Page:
But the metal ribbon, made from a specially prepared iron alloy, has a remarkable property: It changes its stiffness in accordance with the strenght of an external magnetic field.

At first, the ribbon stands erect. Increasing the magnetic field along the ribbon's length causes the strip to soften, and the ribbon begins to droop under its own weight. Once the magnetic field reaches a certain value--only a few times larger than Earth's modest magnetic field -- the ribbon abruptly begins to stiffen again, causing it to straighten.

Using a slowly oscillating magnetic field, the researchers can force the ribbon to droop and straighten in sync with the field. "It's like turning a dial and making the ribbon stiffer or softer, then letting gravity do the rest," Spano says.

However, increasing the forcing field's frequency or strength pushes the ribbon into a chaotic regime in which its motion becomes unpredictable. "It clearly exhibits the hallmark of a chaotic system -- that is, getting continuously thrown from one periodic motion to another," Rauseo says.

He and his co-workers can construct a kind of map of this irregular motion by monitoring the ribbon's displacement at the end of each cycle of the oscillating magnetic field. If the ribbon repeats the same motion at regular intervals, then its position will be the same at the end of each cycle. The entire map then consists of a single point.

However, if its motion is irregular, then the ribbon's position will vary each time, and the map will show an array of scattered points, which happen to fall into a particular pattern (see cover). Such an array is known as a chaotic attractor. As the ribbon moves, a computer builds up an image, point by point, of the system's attractor.

To control the ribbon's motion, the researchers display the attractor on a computer screen and select a point that corresponds to a particular type of periodic motion. Then they wait until the ribbon's motion, as represented by successive dots on the computer screen, shows up near the point they've selected on the attractor. That close encounter triggers a simple computer program that calculates how much and in which direction to adjust the underlying, steady magnetic field to keep the ribbon trapped in the desired periodic motion.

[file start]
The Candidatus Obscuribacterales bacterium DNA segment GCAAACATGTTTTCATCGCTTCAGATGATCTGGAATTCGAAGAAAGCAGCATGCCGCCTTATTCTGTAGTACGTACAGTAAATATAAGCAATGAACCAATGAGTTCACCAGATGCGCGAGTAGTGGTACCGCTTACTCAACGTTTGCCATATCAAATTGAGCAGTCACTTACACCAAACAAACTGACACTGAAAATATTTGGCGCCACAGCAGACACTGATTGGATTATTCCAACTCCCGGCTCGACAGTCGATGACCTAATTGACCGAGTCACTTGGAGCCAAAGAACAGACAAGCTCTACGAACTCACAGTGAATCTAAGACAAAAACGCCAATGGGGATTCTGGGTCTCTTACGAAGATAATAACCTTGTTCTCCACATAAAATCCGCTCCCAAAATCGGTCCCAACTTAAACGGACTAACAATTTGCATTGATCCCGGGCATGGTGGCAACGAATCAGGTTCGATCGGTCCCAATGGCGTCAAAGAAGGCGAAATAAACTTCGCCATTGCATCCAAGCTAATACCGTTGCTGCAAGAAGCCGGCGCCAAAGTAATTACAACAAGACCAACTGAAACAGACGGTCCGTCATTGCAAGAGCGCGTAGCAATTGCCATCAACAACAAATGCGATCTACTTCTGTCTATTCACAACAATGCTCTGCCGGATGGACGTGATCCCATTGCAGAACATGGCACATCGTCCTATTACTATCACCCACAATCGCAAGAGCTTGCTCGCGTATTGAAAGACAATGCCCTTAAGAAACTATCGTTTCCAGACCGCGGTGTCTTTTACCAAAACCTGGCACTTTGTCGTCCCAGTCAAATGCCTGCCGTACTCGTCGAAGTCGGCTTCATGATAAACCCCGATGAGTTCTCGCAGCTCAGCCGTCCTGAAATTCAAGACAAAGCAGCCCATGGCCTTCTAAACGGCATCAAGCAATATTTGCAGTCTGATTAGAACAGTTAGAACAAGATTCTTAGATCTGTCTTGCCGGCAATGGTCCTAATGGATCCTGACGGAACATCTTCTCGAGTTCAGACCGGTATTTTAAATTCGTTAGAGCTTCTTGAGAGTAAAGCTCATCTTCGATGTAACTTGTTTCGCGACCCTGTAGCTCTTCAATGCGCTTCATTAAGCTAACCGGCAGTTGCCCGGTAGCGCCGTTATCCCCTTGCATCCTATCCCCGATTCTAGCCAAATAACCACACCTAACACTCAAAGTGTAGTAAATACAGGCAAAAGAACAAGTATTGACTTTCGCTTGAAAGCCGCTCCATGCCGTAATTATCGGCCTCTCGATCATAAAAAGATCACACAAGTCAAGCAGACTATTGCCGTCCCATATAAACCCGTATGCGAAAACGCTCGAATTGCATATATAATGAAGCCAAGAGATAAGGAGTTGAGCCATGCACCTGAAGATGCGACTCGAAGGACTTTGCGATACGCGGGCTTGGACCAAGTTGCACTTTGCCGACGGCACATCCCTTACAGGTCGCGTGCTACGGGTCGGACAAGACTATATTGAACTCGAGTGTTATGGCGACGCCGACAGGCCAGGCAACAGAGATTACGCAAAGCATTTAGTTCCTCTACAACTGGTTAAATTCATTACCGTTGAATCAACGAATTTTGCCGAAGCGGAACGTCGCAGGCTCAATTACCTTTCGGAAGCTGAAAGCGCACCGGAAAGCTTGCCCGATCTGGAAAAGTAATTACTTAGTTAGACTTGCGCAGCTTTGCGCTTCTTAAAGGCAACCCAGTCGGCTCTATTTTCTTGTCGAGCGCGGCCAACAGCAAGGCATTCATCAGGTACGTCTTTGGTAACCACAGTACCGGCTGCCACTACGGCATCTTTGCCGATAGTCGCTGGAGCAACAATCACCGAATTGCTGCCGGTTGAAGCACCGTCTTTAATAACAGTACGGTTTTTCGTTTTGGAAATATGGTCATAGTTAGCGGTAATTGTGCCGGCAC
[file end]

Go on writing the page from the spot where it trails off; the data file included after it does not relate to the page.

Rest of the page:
Corralling the ribbon's motion is akin to balancing a ball on a saddle, Spano says. The ball won't roll off the saddle's raised front or back, but continual adjustments--in the case of the ribbon, a steady train of small magnetic nudges -- are needed to kick it back into position as it begins rolling off at the sides.

By making slight adjustments approximately every second to the steady, vertical magnetic field acting on the ribbon, the researchers can maintain the ribbon's regular motion for as long as they want. As soon as they relinquish control, the ribbon resumes its chaotic dance. They can then reestablish control, bringing the ribbon back to the same periodic motion it had before, or, just as easily, putting it into a different type of regular motion.

"We don't avoid the chaos; we stay in the chaotic region," Ditto says. "We take advantage of the system's sensitive dependence on initial conditions."